- Taken out of an employee’s pay by the employer. Some withholdings are mandated by law, whereas other withholdings are elected by employees.
- Gross Pay
- Total amount of earnings before taxes and other deductions are considered.
- 2b. Payroll Taxes
Amy had a second type of tax taken from her pay, the Federal Insurance Contributions Act (FICA)
tax, which is used exclusively to pay for two government programs:
- Social Security (FICA Old Age, Survivor, and Disability Insurance). This applies to earned income up to $128,400 (in 2018).
- Medicare (FICA health insurance). This applies to all earned income.
As with federal and state taxes, FICA taxes will affect your take-home pay and therefore your net income. You need to make sure your budget and financial plans accurately reflect this impact on your earnings.
- Federal Insurance Contributions Act (FICA)
- Tax used exclusively to pay for Social Security and Medicare.
- 2c. Sales Taxes
During any given day, you are likely to pay another tax: sales taxes
. Unlike payroll taxes, a sales tax is not deducted from your pay. Instead, sales taxes are imposed by state and local governments on the sale of certain goods and services. These taxes are paid when you buy something. Let’s see how the sales tax affects Amy.
- After viewing her pay stub, Amy went out to lunch and ordered the $6.95 special.
- The cashier told her that the total cost would be $7.45.
- Amy realized that the extra 50 cents charged was sales tax.
Keep in mind that cities, counties, and states can all impose sales taxes. The amount of tax paid can differ dramatically from one location to another. A sales tax is determined based on two factors.
- The tax base is the amount of money that will be taxed, which is generally based on the cost of the item you purchase.
- The tax rate is used to calculate the amount of tax owed, which is generally denoted as a percentage rate, such as 7.5%.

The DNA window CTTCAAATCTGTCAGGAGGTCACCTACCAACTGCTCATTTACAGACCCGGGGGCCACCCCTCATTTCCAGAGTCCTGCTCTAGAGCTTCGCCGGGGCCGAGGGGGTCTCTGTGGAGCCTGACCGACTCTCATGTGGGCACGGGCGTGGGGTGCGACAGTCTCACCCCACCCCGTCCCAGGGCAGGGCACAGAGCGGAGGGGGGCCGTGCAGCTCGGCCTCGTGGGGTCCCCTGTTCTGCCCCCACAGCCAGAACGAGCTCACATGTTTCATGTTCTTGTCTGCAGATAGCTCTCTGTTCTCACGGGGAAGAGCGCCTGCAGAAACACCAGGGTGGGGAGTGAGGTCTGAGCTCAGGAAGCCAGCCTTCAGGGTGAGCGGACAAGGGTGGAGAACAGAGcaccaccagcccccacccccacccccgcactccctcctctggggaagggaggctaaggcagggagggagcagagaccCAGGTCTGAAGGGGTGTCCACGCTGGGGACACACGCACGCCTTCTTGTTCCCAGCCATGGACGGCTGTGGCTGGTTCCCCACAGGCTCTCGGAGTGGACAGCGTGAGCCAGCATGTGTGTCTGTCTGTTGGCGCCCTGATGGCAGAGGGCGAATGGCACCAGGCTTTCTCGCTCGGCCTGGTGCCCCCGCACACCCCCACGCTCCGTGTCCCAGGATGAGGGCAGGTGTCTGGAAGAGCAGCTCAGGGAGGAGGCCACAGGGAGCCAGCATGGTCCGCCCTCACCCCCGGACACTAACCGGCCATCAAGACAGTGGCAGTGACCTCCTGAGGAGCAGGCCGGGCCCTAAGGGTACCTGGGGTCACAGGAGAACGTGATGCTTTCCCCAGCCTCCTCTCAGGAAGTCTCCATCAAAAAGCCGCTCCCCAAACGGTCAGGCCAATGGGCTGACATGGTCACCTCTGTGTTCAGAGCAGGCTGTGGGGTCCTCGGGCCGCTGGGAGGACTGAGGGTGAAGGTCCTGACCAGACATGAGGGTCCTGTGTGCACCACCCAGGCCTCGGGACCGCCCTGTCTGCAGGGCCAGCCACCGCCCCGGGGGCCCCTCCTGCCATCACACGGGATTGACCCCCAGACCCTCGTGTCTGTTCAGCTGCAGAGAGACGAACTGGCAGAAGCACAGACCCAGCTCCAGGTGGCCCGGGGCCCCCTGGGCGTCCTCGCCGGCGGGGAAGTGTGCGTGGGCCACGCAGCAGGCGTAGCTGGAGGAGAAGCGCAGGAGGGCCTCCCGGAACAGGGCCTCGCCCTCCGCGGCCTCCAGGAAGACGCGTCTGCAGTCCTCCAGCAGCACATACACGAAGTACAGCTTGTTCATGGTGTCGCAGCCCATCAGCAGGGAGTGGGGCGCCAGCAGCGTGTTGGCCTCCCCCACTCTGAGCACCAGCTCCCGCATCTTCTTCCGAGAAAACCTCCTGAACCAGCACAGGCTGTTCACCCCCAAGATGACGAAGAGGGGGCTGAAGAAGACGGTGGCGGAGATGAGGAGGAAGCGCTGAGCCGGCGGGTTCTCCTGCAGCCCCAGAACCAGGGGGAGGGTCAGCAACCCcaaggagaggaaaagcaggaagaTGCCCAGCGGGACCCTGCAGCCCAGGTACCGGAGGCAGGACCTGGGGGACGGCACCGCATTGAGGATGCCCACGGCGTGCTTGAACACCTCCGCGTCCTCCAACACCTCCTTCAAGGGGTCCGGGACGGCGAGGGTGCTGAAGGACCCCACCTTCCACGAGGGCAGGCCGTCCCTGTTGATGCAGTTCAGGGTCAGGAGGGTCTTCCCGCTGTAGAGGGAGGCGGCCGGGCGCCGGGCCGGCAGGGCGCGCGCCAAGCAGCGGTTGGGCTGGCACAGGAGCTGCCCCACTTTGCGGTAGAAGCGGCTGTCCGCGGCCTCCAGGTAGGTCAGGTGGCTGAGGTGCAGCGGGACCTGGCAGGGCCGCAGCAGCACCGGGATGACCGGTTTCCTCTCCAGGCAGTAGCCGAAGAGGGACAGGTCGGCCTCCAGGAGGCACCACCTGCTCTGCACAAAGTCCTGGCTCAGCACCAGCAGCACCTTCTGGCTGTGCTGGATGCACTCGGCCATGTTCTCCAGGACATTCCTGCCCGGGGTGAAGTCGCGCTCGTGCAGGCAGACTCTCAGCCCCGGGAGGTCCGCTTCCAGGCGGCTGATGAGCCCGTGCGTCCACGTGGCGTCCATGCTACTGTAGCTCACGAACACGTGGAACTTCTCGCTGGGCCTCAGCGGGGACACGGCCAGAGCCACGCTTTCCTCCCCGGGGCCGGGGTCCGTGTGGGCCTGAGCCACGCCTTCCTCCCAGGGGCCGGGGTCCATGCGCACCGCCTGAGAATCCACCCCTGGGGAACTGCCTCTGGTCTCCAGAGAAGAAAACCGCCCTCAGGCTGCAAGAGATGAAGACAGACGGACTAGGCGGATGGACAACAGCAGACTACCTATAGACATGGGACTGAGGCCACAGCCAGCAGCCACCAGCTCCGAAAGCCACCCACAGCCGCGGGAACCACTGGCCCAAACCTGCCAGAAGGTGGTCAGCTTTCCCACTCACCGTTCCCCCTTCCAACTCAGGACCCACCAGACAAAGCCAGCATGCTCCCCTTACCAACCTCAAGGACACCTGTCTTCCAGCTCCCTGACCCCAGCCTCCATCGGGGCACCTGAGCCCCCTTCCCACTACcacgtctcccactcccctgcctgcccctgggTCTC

The elements of the sales tax system are shown in the following formula.
- Sales Tax
- Multiply the tax base by the tax rate to determine the amount of tax you owe as a consumer.
Say you stop by the store and purchase a new shirt for $20.
- The shirt costs $20. This is your tax base.
- Also assume that the combined state and local sales tax rate in your town is 7.5%. This is the tax rate.
- As shown in the calculation below, the sales tax that you will pay on your shirt is $1.50, which is calculated by multiplying $20 × 0.075.
- Your total purchase price for the shirt is therefore $21.50.
- Sales Tax
- A tax that is imposed by state and local governments on the sale of certain goods and services.
- Tax Base
- The amount of money that will be taxed, which is generally based on the cost of the item you purchase.
- Tax Rate
- Used to calculate the amount of tax owed and is generally denoted as a percentage rate.
- 2d. Property Taxes
Let’s catch up with Amy. After lunch, she had to renew her car registration at the local county motor vehicle registration office. After paying the fee to renew her car registration, she looked at the receipt and noticed that a significant portion of the fee was actually a property tax
. A property tax is assessed based on the value of property that you own, such as your car or your home. Property taxes vary by state and are most often assessed by the city or county.